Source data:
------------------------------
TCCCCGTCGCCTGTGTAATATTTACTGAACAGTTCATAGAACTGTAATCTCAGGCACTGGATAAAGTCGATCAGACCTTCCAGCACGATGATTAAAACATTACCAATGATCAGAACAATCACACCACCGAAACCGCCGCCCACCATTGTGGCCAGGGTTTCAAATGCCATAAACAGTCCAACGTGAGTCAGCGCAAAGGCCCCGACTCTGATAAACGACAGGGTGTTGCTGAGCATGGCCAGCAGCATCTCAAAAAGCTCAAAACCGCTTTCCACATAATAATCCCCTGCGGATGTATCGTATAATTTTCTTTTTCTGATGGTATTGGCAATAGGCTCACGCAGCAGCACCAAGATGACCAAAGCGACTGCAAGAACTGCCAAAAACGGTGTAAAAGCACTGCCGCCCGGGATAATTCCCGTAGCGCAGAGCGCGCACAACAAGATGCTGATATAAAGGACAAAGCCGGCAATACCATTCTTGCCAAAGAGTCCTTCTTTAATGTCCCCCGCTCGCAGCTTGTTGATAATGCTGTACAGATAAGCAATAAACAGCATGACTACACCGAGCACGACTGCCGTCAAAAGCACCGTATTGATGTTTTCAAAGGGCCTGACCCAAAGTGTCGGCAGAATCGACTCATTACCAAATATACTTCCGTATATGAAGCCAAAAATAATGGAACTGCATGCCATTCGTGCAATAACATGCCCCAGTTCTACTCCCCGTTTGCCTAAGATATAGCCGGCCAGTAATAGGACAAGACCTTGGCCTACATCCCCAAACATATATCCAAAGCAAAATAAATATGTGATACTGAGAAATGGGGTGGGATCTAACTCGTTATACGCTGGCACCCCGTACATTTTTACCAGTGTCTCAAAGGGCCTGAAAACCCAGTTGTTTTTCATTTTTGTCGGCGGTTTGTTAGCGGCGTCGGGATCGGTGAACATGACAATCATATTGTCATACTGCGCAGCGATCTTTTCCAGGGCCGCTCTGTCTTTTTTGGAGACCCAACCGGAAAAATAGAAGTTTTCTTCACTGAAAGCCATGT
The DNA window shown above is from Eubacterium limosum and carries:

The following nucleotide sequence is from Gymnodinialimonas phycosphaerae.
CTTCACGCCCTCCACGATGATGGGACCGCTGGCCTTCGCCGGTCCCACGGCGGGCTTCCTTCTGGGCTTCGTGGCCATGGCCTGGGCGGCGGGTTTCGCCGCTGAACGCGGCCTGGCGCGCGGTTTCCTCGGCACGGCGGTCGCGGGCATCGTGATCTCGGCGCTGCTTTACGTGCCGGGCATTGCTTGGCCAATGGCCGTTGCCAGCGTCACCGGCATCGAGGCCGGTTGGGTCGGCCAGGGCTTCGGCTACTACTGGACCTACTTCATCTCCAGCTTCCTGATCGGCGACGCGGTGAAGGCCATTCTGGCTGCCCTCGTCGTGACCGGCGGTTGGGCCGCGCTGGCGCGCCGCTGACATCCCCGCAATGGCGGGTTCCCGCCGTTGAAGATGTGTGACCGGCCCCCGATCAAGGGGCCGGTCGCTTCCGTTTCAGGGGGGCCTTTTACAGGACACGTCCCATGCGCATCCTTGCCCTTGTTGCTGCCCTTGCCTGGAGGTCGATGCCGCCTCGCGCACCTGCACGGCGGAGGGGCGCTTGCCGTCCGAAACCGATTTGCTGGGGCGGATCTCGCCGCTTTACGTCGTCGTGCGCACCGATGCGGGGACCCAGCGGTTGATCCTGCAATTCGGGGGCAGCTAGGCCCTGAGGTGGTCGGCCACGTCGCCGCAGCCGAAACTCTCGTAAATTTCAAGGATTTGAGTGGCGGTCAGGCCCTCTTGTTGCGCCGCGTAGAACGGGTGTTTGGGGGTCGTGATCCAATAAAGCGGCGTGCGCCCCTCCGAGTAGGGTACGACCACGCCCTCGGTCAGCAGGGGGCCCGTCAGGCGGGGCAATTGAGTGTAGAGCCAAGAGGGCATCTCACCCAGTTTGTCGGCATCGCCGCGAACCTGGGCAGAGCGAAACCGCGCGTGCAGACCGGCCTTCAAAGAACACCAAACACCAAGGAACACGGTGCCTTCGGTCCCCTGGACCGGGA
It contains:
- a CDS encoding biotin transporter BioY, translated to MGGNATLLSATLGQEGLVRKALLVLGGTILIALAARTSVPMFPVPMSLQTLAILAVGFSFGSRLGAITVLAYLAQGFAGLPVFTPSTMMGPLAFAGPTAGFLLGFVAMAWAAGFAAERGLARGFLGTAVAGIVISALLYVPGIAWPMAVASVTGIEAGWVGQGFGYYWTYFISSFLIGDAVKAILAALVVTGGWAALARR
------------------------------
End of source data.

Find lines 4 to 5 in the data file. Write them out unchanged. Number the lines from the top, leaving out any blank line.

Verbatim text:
CTTCACGCCCTCCACGATGATGGGACCGCTGGCCTTCGCCGGTCCCACGGCGGGCTTCCTTCTGGGCTTCGTGGCCATGGCCTGGGCGGCGGGTTTCGCCGCTGAACGCGGCCTGGCGCGCGGTTTCCTCGGCACGGCGGTCGCGGGCATCGTGATCTCGGCGCTGCTTTACGTGCCGGGCATTGCTTGGCCAATGGCCGTTGCCAGCGTCACCGGCATCGAGGCCGGTTGGGTCGGCCAGGGCTTCGGCTACTACTGGACCTACTTCATCTCCAGCTTCCTGATCGGCGACGCGGTGAAGGCCATTCTGGCTGCCCTCGTCGTGACCGGCGGTTGGGCCGCGCTGGCGCGCCGCTGACATCCCCGCAATGGCGGGTTCCCGCCGTTGAAGATGTGTGACCGGCCCCCGATCAAGGGGCCGGTCGCTTCCGTTTCAGGGGGGCCTTTTACAGGACACGTCCCATGCGCATCCTTGCCCTTGTTGCTGCCCTTGCCTGGAGGTCGATGCCGCCTCGCGCACCTGCACGGCGGAGGGGCGCTTGCCGTCCGAAACCGATTTGCTGGGGCGGATCTCGCCGCTTTACGTCGTCGTGCGCACCGATGCGGGGACCCAGCGGTTGATCCTGCAATTCGGGGGCAGCTAGGCCCTGAGGTGGTCGGCCACGTCGCCGCAGCCGAAACTCTCGTAAATTTCAAGGATTTGAGTGGCGGTCAGGCCCTCTTGTTGCGCCGCGTAGAACGGGTGTTTGGGGGTCGTGATCCAATAAAGCGGCGTGCGCCCCTCCGAGTAGGGTACGACCACGCCCTCGGTCAGCAGGGGGCCCGTCAGGCGGGGCAATTGAGTGTAGAGCCAAGAGGGCATCTCACCCAGTTTGTCGGCATCGCCGCGAACCTGGGCAGAGCGAAACCGCGCGTGCAGACCGGCCTTCAAAGAACACCAAACACCAAGGAACACGGTGCCTTCGGTCCCCTGGACCGGGA
It contains: